Physics > AQA Questions and Marking Scheme > A-level PHYSICS 7408/3BD Paper 3 Section B Turning points in physics (All)

A-level PHYSICS 7408/3BD Paper 3 Section B Turning points in physics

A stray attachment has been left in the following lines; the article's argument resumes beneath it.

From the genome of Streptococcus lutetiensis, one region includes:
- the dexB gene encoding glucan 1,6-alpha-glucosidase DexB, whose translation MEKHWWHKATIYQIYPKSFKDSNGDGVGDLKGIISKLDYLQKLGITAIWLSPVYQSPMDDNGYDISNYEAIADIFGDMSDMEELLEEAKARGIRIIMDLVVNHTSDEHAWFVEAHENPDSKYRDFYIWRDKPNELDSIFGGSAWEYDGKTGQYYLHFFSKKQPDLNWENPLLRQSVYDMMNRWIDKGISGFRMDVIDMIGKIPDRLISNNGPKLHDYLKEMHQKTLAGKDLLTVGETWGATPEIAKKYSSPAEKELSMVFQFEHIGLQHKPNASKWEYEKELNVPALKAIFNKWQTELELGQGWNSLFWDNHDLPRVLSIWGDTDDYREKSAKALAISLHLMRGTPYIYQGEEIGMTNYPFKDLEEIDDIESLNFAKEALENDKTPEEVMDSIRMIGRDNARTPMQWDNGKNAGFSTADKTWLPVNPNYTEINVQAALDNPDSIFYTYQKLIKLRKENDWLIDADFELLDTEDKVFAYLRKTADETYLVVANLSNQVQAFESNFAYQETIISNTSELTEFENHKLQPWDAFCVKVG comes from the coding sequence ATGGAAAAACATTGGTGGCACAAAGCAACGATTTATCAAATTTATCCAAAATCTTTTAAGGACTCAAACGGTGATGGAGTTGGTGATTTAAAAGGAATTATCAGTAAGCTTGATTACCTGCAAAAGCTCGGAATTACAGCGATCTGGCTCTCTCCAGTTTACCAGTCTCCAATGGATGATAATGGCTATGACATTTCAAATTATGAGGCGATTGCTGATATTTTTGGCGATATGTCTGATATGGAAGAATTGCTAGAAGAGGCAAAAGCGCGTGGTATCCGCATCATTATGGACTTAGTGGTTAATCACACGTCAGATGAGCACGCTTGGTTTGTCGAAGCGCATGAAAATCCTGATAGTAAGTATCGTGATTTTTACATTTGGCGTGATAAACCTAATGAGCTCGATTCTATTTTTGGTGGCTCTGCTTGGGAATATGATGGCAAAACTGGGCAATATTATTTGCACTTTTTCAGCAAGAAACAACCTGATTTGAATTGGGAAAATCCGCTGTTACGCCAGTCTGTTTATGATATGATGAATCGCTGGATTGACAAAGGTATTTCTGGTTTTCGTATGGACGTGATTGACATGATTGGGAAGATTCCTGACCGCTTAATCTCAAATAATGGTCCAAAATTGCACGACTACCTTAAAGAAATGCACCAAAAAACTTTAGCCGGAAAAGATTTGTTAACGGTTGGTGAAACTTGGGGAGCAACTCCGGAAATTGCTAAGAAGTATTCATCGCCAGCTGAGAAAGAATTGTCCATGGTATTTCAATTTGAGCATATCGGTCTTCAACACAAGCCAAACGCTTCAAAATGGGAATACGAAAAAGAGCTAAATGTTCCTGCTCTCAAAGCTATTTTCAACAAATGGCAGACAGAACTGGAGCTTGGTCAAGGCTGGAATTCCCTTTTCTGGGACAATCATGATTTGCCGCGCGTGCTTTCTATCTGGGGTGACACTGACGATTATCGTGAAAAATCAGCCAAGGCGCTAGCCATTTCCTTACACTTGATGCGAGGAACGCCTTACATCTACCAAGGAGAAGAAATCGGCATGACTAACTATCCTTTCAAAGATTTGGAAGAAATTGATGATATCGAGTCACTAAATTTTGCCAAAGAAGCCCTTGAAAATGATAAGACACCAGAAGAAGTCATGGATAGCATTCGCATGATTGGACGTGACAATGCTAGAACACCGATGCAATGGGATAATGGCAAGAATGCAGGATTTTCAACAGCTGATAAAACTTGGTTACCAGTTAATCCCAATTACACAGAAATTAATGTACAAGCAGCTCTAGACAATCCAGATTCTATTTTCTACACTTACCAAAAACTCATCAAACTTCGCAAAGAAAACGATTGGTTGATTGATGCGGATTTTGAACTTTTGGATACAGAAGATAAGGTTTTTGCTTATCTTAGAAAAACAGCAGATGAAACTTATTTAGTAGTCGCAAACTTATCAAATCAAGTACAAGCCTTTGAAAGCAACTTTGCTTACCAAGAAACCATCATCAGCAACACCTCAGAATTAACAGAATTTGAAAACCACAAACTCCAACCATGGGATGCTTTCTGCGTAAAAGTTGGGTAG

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Physics - Mark scheme instructions to examiners 1. General The mark scheme for each question shows: • the marks available for each part of the question • the total marks available for the ques... tion • the typical answer or answers which are expected • extra information to help the Examiner make his or her judgement and help to delineate what is acceptable or not worthy of credit or, in discursive answers, to give an overview of the area in which a mark or marks may be awarded. The extra information is aligned to the appropriate answer in the left-hand part of the mark scheme and should only be applied to that item in the mark scheme. At the beginning of a part of a question a reminder may be given, for example: where consequential marking needs to be considered in a calculation; or the answer may be on the diagram or at a different place on the script. In general the right-hand side of the mark scheme is there to provide those extra details which confuse the main part of the mark scheme yet may be helpful in ensuring that marking is straightforward and consistent. 2. Emboldening 2.1 In a list of acceptable answers where more than one mark is available ‘any two from’ is used, with the number of marks emboldened. Each of the following bullet points is a potential mark. 2.2 A bold and is used to indicate that both parts of the answer are required to award the mark. 2.3 Alternative answers acceptable for a mark are indicated by the use of or. Different terms in the mark scheme are shown by a / ; eg allow smooth / free movement. 3. Marking points 3.1 Marking of lists This applies to questions requiring a set number of responses, but for which candidates have provided extra responses. The general principle to be followed in such a situation is that ‘right + wrong = wrong’. Each error / contradiction negates each correct response. So, if the number of errors / contradictions equals or exceeds the number of marks available for the question, no marks can be awarded. However, responses considered to be neutral (often prefaced by ‘Ignore’ in the mark scheme) are not penalised. 3.2 Marking procedure for calculations Full marks can usually be given for a correct numerical answer without working shown unless the question states ‘Show your working’. However, if a correct numerical answer can be evaluated from incorrect physics then working will be required. The mark scheme will indicate both this and the credit (if any) that can be allowed for the incorrect approach. MARK SCHEME – A-LEVEL PHYSICS – 7408/3BD – JUNE 2021 4 However, if the answer is incorrect, mark(s) can usually be gained by correct substitution / working and this is shown in the ‘extra information’ column or by each stage of a longer calculation. A calculation must be followed through to answer in decimal form. An answer in surd form is never acceptable for the final (evaluation) mark in a calculation and will therefore generally be denied one mark. 3.3 Interpretation of ‘it’ Answers using the word ‘it’ should be given credit only if it is clear that the ‘it’ refers to the correct subject. 3.4 Errors carried forward, consequential marking and arithmetic errors Allowances for errors carried forward are likely to be restricted to calculation questions and should be shown by the abbreviation ECF or conseq in the marking scheme. An arithmetic error should be penalised for one mark only unless otherwise amplified in the marking scheme. Arithmetic errors may arise from a slip in a calculation or from an incorrect transfer of a numerical value from data given in a question. 3.5 Phonetic spelling The phonetic spelling of correct scientific terminology should be credited (eg fizix) unless there is a possible confusion (eg defraction/refraction) with another technical term. 3.6 Brackets (…..) are used to indicate information which is not essential for the mark to be awarded but is included to help the examiner identify the sense of the answer required. 3.7 Ignore / Insufficient / Do not allow ‘Ignore’ or ‘insufficient’ is used when the information given is irrelevant to the question or not enough to gain the marking point. Any further correct amplification could gain the marking point. ‘Do not allow’ means that this is a wrong answer which [Show More]

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